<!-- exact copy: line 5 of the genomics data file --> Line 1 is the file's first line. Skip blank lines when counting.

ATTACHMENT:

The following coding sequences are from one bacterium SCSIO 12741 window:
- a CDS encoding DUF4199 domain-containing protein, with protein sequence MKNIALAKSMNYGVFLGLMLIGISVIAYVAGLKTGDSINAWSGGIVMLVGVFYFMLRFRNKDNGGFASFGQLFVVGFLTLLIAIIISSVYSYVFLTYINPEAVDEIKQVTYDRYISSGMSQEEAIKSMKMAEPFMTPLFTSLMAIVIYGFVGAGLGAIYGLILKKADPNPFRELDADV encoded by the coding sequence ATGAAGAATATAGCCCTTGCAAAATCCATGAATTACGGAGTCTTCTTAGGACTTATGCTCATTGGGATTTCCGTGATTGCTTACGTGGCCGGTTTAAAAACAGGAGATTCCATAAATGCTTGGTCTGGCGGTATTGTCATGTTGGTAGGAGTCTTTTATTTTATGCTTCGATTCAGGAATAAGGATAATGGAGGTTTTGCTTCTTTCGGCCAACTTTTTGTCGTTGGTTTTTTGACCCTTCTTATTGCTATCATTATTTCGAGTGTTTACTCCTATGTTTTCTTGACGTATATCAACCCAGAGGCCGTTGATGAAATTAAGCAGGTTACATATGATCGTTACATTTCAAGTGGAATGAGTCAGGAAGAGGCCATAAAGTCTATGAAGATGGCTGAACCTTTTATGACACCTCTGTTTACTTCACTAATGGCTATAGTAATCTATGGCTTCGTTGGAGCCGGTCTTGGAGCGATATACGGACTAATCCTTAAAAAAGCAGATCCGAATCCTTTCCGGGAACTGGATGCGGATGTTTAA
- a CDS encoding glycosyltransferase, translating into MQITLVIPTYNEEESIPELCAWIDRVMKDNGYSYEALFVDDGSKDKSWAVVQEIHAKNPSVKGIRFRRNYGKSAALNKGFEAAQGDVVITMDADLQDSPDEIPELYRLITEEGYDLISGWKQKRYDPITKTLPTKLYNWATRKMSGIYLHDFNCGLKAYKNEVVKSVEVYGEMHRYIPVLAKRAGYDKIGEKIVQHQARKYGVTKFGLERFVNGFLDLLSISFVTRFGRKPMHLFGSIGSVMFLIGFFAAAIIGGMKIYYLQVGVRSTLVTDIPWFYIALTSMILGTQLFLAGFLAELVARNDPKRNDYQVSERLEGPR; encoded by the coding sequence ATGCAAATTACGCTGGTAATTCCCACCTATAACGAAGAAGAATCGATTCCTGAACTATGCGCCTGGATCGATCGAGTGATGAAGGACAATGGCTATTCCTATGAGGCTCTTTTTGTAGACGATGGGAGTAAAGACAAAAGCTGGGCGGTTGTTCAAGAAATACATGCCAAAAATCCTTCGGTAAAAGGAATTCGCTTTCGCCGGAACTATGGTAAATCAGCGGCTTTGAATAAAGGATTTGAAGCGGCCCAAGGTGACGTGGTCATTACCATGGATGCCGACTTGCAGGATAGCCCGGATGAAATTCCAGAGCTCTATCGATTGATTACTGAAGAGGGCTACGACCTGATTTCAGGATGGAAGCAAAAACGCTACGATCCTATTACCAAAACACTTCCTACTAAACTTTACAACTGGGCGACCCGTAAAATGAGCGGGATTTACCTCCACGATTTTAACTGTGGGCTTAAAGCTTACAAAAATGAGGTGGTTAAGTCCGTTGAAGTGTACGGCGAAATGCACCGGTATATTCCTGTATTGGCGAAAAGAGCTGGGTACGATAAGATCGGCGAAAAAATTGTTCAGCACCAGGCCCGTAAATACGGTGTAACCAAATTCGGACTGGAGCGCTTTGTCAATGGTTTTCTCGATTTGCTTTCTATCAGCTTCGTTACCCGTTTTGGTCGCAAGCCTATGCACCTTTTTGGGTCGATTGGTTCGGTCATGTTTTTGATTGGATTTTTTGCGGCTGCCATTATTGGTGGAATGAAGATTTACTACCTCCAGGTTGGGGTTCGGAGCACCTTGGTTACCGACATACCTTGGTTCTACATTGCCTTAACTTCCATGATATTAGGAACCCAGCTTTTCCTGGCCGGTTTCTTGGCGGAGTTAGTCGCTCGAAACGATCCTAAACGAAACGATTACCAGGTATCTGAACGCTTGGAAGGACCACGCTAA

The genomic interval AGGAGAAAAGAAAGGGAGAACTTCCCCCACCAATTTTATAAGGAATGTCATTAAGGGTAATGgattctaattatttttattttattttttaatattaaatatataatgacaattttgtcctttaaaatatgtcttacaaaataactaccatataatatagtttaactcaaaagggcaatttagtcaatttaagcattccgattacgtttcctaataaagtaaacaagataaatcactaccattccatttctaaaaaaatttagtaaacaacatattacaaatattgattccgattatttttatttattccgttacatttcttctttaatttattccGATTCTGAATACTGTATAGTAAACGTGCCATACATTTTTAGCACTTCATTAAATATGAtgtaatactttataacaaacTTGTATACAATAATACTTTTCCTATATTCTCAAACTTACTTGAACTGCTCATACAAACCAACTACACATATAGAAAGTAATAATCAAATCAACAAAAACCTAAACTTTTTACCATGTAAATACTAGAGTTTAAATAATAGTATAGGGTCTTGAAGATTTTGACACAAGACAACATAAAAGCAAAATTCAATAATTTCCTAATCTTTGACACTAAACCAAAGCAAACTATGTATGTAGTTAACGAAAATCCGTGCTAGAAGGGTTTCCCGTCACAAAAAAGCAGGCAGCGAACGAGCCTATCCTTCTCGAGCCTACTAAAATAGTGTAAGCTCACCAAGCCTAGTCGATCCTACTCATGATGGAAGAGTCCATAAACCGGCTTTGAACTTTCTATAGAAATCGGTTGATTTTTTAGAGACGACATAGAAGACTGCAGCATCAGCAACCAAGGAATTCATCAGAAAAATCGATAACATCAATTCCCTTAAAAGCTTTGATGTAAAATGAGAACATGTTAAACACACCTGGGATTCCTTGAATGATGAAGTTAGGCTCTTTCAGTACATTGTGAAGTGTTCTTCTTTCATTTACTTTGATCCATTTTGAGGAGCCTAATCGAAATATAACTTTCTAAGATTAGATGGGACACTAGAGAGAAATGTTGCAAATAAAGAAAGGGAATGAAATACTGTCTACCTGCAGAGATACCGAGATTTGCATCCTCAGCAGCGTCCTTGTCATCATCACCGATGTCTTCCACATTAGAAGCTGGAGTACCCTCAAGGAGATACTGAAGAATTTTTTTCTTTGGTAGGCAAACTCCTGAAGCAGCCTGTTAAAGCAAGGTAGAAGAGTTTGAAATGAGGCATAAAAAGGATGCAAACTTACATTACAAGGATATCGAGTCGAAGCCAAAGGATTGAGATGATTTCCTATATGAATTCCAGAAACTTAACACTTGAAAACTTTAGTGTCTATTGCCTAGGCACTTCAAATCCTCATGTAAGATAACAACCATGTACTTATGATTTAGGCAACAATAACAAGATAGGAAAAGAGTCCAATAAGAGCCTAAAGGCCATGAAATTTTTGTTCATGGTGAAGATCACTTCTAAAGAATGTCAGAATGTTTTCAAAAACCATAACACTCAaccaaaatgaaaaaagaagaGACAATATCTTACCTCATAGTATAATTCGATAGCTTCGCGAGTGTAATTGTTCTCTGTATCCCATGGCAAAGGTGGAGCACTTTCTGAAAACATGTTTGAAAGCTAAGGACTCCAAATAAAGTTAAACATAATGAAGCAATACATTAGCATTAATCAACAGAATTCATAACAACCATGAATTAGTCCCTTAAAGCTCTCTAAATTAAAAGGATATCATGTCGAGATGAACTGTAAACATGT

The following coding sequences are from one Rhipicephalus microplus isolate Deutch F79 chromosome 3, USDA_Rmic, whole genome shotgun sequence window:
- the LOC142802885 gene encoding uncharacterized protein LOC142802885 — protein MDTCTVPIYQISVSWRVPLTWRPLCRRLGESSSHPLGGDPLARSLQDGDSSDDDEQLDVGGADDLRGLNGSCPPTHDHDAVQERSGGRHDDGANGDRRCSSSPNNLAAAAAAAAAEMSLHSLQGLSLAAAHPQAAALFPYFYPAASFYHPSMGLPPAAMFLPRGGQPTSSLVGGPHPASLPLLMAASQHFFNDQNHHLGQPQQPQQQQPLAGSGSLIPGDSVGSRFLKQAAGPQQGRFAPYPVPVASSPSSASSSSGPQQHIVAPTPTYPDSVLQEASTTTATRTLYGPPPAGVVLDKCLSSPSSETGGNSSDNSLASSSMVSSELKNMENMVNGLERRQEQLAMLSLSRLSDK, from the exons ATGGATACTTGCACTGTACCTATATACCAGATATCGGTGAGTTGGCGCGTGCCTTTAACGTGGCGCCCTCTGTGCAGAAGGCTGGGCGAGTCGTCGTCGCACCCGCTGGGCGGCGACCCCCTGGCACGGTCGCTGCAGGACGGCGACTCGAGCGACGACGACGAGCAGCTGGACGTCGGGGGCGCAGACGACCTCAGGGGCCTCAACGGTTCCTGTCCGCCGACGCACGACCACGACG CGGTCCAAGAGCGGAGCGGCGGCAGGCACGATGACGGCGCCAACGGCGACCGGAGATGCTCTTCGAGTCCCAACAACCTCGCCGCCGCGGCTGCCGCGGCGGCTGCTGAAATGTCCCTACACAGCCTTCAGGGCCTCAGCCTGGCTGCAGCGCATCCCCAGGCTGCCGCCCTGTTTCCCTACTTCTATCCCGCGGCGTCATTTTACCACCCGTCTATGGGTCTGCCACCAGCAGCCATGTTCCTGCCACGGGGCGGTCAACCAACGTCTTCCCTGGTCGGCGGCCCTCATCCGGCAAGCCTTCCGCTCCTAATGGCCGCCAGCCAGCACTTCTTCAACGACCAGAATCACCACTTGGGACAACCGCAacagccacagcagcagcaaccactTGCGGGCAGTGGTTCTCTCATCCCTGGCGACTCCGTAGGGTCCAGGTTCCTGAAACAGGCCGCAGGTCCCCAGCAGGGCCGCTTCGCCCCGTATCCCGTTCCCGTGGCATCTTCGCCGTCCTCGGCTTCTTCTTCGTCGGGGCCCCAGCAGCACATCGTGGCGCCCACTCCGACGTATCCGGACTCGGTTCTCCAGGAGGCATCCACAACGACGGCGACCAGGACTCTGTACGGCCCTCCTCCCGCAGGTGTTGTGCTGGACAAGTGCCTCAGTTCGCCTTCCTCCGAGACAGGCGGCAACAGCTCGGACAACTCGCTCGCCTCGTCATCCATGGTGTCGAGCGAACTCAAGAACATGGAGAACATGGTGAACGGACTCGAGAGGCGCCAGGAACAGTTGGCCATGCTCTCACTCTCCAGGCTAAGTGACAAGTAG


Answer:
The following coding sequences are from one Rhipicephalus microplus isolate Deutch F79 chromosome 3, USDA_Rmic, whole genome shotgun sequence window: